In situ stress magnitude and rock strength in the Nankai accretionary complex: a novel approach using paired constraints from downhole data in two wells
We present a method to simultaneously constrain both far-field horizontal stress magnitudes (S hmin and S Hmax) and in situ rock unconfined compressive strength (UCS), using geophysical logging data from two boreholes located 70 m apart that access the uppermost accretionary prism of the Nankai subduction zone . The boreholes sample the same sediments and are affected by the same tectonic stress field, but were drilled with different annular pressures, thus providing a unique opportunity to refine estimates of both in situ stress magnitudes and rock strength. We develop a forward model to predict the angular width of compressional wellbore failures (borehole breakouts), and identify combinations of S Hmax and UCS that best match breakout widths observed in resistivity images from the two boreholes. The method requires knowledge of S hmin, which is defined by leak-off tests conducted during drilling. Our results define a normal to strike-slip stress regime from 900 to 1386 m below seafloor, consistent with observations from seismic and core data. Our analysis also suggests that in situ values of UCS are generally slightly lower that commonly assumed on the basis of published empirical relations between UCS and P-wave velocity.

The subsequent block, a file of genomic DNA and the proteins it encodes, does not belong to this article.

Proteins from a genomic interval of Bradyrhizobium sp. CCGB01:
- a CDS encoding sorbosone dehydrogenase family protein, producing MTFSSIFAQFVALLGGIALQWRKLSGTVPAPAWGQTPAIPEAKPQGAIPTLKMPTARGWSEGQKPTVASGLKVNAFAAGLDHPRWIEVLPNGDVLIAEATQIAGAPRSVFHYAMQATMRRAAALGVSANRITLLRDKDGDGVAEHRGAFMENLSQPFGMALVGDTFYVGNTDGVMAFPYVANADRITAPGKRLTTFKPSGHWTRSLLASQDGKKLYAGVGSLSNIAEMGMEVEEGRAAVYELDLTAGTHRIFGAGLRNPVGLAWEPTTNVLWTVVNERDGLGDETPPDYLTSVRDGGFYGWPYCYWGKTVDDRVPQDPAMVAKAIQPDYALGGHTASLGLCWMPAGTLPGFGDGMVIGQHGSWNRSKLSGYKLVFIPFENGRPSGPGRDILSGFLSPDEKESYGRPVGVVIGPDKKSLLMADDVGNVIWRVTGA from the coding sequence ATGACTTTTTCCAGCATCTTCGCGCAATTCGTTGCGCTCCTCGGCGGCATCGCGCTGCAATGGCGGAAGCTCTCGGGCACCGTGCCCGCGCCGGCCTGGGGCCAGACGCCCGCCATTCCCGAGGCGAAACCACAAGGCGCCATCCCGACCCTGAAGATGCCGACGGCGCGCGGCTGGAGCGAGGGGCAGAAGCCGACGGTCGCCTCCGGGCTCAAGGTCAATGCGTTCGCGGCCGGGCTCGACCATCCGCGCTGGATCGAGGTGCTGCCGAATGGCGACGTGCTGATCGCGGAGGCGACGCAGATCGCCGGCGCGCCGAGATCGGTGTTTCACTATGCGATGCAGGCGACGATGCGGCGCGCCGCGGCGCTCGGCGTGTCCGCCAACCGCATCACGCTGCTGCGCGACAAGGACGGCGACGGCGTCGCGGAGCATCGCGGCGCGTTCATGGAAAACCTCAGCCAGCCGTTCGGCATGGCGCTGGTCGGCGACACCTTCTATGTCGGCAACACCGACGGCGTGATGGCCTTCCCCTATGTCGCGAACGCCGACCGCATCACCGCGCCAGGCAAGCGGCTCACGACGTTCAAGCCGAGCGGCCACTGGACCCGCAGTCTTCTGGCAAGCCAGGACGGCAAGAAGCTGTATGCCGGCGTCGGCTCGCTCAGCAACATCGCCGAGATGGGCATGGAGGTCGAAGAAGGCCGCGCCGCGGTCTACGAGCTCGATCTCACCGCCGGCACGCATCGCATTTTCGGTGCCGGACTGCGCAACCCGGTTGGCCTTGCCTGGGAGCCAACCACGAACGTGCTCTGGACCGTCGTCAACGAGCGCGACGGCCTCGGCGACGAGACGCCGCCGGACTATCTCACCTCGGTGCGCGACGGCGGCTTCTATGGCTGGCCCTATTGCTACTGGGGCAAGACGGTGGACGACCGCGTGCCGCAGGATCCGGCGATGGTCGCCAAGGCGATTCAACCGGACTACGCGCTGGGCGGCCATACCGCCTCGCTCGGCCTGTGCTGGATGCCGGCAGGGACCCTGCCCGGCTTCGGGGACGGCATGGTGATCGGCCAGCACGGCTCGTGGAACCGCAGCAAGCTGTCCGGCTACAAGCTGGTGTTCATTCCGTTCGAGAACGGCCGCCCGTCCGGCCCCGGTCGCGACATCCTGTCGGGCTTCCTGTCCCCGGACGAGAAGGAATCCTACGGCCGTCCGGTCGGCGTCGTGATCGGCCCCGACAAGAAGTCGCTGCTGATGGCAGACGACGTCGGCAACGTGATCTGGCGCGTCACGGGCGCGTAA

Huffman, K.A., Saffer, D.M. and Dugan, B.. "In situ stress magnitude and rock strength in the Nankai accretionary complex: a novel approach using paired constraints from downhole data in two wells." Earth, Planets and Space, 68, (2016) Springer Open: http://dx.doi.org/10.1186/s40623-016-0491-4.